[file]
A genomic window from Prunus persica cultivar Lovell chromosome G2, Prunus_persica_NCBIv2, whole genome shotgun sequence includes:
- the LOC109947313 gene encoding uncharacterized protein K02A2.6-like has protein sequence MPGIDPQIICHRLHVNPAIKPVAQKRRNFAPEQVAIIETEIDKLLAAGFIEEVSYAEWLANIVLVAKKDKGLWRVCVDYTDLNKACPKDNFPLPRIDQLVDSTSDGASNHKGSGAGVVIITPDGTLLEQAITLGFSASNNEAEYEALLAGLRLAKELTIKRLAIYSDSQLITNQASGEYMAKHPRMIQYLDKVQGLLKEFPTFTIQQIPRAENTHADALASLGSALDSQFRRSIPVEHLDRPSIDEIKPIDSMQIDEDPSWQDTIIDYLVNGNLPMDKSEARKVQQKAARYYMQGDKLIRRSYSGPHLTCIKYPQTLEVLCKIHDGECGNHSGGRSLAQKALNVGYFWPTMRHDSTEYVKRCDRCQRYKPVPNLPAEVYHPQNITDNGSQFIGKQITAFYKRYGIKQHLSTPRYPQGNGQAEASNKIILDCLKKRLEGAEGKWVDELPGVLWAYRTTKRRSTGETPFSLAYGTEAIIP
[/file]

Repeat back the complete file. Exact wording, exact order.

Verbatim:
A genomic window from Prunus persica cultivar Lovell chromosome G2, Prunus_persica_NCBIv2, whole genome shotgun sequence includes:
- the LOC109947313 gene encoding uncharacterized protein K02A2.6-like has protein sequence MPGIDPQIICHRLHVNPAIKPVAQKRRNFAPEQVAIIETEIDKLLAAGFIEEVSYAEWLANIVLVAKKDKGLWRVCVDYTDLNKACPKDNFPLPRIDQLVDSTSDGASNHKGSGAGVVIITPDGTLLEQAITLGFSASNNEAEYEALLAGLRLAKELTIKRLAIYSDSQLITNQASGEYMAKHPRMIQYLDKVQGLLKEFPTFTIQQIPRAENTHADALASLGSALDSQFRRSIPVEHLDRPSIDEIKPIDSMQIDEDPSWQDTIIDYLVNGNLPMDKSEARKVQQKAARYYMQGDKLIRRSYSGPHLTCIKYPQTLEVLCKIHDGECGNHSGGRSLAQKALNVGYFWPTMRHDSTEYVKRCDRCQRYKPVPNLPAEVYHPQNITDNGSQFIGKQITAFYKRYGIKQHLSTPRYPQGNGQAEASNKIILDCLKKRLEGAEGKWVDELPGVLWAYRTTKRRSTGETPFSLAYGTEAIIP